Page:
The right to a “fair and fast” trial is a familiar idea for most Americans. However, this idea often does not apply to child custody cases. 

Two major problems exist in child custody cases:

  1. temporary court orders are not subject to the same requirements that final court orders are; and
  2. temporary court orders can last for years and are often not-so-temporary.

Since child custody cases may continue for years before a court reaches a final decision, what happens to the child while the case is pending?

The Problem with Temporary Orders in Child Custody Cases (Lax Requirements)

How a Court Can Become the Parent

Generally, when a person (a family member, a neighbor, etc.) sues a parent for custody of, access to, or possession of the parent’s child, a court will issue “temporary orders” at the outset of the case. 

These orders determine things such as who the child should live with and who has the right to make certain decisions for the child while the case is pending. When the case is concluded, the court will issue a “final order” that expresses its ruling and determines the outcome of the case.

The problem with temporary orders is that they are not subject to the same requirements that final orders are. For example, when a court issues a final order, it must justify its order by affirming that certain criteria have been met. 

However, when a court issues a temporary order, it usually does not have to justify its order.

The Constitution prohibits a court from overruling a parent’s child-rearing decision (even through a temporary order) unless:

  1. the parent is unfit; or 
  2. the parent’s decision significantly impairs the child’s physical health or emotional well-being.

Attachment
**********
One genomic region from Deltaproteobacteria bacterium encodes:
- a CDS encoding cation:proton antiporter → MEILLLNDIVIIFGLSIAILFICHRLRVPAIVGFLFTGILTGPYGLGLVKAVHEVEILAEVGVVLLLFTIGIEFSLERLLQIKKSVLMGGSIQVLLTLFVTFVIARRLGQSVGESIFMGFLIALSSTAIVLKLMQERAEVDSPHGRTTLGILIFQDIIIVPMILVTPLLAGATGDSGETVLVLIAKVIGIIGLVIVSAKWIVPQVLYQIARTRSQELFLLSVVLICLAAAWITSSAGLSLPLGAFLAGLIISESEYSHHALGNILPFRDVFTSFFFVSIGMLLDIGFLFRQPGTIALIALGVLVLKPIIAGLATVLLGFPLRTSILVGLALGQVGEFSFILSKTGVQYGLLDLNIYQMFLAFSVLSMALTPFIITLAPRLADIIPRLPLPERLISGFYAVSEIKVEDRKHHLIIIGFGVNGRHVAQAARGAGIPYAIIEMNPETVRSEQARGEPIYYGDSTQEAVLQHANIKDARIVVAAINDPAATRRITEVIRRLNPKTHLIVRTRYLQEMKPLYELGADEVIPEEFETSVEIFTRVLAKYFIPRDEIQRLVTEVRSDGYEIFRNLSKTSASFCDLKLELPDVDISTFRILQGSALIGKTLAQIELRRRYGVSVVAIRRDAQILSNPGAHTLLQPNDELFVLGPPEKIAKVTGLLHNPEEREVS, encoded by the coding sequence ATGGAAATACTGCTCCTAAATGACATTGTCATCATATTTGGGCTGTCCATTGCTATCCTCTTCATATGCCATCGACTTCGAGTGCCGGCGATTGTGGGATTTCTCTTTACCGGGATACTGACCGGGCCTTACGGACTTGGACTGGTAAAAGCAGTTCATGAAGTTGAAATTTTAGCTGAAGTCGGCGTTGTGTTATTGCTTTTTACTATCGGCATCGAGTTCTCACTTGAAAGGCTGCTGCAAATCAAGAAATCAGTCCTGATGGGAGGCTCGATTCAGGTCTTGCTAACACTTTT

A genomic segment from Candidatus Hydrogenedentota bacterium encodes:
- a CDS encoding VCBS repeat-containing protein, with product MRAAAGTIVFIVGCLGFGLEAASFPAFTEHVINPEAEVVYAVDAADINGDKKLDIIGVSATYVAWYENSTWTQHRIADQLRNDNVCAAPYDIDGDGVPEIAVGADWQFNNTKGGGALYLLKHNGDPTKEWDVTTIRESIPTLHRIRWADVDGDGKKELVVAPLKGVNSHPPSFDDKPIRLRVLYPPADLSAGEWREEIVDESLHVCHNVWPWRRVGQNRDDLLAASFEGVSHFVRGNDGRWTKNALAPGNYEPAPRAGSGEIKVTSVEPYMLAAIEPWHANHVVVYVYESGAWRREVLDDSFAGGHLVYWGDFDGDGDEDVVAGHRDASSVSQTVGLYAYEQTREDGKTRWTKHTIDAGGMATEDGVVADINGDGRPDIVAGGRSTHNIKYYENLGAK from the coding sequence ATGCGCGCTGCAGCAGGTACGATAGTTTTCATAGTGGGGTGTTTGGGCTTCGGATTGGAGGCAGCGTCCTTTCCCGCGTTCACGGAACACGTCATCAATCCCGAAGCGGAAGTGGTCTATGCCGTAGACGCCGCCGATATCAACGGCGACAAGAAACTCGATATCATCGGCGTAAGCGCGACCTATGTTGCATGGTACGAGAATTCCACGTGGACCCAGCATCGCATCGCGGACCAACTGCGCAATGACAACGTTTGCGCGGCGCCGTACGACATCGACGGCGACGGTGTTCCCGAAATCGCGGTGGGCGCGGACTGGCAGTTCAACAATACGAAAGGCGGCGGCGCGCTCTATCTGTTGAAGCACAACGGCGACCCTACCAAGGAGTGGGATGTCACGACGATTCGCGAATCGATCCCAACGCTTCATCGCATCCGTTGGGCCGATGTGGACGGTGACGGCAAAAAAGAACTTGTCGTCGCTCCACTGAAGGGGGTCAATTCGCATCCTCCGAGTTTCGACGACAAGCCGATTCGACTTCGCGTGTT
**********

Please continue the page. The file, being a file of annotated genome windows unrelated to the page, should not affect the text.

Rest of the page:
However, because a court does not have to justify a temporary order like it does a final order, a court can essentially overrule the decisions of a fit parent without following constitutional law. 

Temporary Orders Aren’t So Temporary

Because child custody cases can take years to resolve, “temporary” orders can turn out to be not-so-temporary. 

To make matters worse, temporary orders cannot be appealed. The only way to challenge a temporary order that violates the right of a fit parent to raise his or her children is through a complex legal procedure. 

The procedure is difficult to obtain and requires the parent to prove that the temporary order constitutes a “severe abuse of discretion” by the local judge.

This special legal procedure is granted in many cases in which a district court gives custody of a child to a non-parent. In nearly 80 percent of appellate opinions over the last 20 years in which a district court has given custody of a child to a non-parent over the objections of a parent, the appellate court found that a “severe abuse of discretion” had occurred.

In other words, “severe abuses of discretion” happen far too often!

Ann’s Case

The latest temporary order deemed to be a “severe abuse of discretion” was an order that gave partial custody of a five-year-old girl named Ann to an unrelated man over the objections of her fit and loving father

After a nearly two-year-long legal battle, the Supreme Court of Texas finally determined that the temporary order was a “severe abuse of discretion” and allowed Ann and her father to stay together permanently.

Courts Should Follow Constitutional Law

Ann’s case highlighted the problems that exist in child custody cases. Judges shouldn’t have unrestricted authority to limit the rights of parents through temporary orders. 

THSC’s members will be working hard during the next legislative session to remedy these issues as we continue in our mission of Keeping Texas Families Free!